EPSU calls for the rejection of CETA because it’s a bad deal for citizens
Our concerns are as follows :
- Public services are included CETA. The European Parliament has recently made firm recommendations to the Commission that public services be excluded in their entirety from bilateral trade deals, irrespective of how those services are financed and organised. Yet the patchwork of protections for public services offered by CETA does not do the job. No fewer than 11 EU member States have committed long-term care such as residential care for the elderly in CETA. Such commitments could stand in the way of measures to protect the healthcare and long-term care sector against the asset-stripping strategies of financial investors that led to the collapse of Southern Cross in the UK.
- CETA is the first EU agreement with a ‘negative list’ approach for services
commitments. This means that all services will be subject to market liberalisation unless an explicit exception is made and marks a radical departure from the positive lists used so far in EU trade deals. The negative list approach thus expands the scope of trade agreements and makes it more difficult to anticipate and regulate new services that emerge in the future. CETA’s ‘standstill’ and ‘ratchet’ mechanisms will then serve to lock-in present and future liberalisation, so limiting the future efforts by governments to extend regulation or renationalise services, even when past liberalisations have proven to be failures and when it is in the public interest to do so. Such provisions stifle the development of good governance and local responsibility, especially for local and regional governments. We remind MEPs of the European Parliament’s rejection of standstill and ratchet clauses in its recommendations on the Trade in Services Agreement (TiSA), precisely because they undermine democratic processes and accountability.
- CETA may restrict universal service obligations being introduced in public utilities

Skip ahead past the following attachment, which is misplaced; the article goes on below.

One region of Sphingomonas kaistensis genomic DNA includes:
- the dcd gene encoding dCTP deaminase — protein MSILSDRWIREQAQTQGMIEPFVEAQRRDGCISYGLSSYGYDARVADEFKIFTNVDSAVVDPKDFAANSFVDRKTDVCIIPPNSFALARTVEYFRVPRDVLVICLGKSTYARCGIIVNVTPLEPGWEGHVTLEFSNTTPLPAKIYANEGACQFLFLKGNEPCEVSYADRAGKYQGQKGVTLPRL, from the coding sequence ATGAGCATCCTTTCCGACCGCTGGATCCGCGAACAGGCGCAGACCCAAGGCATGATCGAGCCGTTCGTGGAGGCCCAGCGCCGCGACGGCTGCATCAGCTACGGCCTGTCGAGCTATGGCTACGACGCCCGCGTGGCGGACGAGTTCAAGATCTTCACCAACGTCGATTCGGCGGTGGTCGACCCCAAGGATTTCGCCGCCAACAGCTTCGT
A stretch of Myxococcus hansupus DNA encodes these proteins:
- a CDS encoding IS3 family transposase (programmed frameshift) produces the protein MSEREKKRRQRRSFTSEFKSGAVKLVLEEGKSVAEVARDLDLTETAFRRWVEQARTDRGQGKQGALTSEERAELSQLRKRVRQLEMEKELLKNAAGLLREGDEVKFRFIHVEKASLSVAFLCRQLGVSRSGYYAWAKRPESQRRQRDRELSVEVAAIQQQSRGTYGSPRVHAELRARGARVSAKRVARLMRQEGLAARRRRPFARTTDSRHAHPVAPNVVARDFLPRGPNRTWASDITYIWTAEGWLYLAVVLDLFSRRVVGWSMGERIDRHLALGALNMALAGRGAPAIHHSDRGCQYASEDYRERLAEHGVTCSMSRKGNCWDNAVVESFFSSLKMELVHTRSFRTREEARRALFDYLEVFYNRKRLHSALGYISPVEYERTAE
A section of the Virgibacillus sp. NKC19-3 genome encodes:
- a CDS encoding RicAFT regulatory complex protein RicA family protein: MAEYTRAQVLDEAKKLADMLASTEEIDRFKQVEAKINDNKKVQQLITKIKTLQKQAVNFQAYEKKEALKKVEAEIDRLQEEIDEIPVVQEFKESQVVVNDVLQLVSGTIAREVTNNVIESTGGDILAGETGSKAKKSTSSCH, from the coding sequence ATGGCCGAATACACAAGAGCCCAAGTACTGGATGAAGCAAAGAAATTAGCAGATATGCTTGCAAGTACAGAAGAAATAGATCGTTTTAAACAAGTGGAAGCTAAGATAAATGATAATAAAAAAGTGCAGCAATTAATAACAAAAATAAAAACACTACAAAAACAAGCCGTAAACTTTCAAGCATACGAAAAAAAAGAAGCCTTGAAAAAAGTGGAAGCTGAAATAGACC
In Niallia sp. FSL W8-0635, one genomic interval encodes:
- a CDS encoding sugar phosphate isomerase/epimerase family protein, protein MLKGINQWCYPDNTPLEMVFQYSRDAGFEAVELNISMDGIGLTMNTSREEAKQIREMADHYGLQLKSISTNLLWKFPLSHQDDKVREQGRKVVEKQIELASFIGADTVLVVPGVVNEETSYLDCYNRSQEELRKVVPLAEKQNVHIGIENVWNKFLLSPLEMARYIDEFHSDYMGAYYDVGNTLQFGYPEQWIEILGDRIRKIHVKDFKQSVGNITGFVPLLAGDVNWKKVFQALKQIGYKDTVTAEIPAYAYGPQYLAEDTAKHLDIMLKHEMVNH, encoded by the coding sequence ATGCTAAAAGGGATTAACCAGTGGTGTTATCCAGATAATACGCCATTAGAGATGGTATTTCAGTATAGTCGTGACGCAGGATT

such as post, electricity, telecoms and urban transport – obligations which guarantee citizens universal access to basic services at affordable prices. CETA will also limit the freedom of public utilities to produce and distribute energy according to public interest goals, for example, by supporting renewables to combat climate change. Very few Member States have explicitly reserved their right to adopt certain measures with regards to the production of electricity.
- CETA contains far-reaching investment protection provisions. While CETA’s revised investor protection mechanism (Investment Court System – or ICS) is an improvement on the toxic and much-criticised Investor-State Dispute Settlement (ISDS), it nonetheless fails to meet the mark. Under ICS, investors will still be granted special rights over other groups in society to sue governments for policies that threaten their profits. This right will also apply to the many US companies that have operations in Canada. Previous attempts to regulate public services have already been targets of ISDS claims by private providers, and CETA threatens to continue this trend – rendering sectors including education, water, health, social welfare and pensions vulnerable to all kinds of investor attacks.
- CETA is weak on human rights, including workers’ rights. Not only does CETA not
contain a clause saying that the respect for human rights is an essential element of the agreement, it does not include binding and enforceable measures to ensure ILO core labour standards are respected in its sustainable development chapter. Furthermore, the public procurement provisions do not include obligations to respect labour and environmental standards nor promote the use of social and environmental criteria in public tenders.
Read the EPSU call concerning CETA and how it is a bad deal for citizens.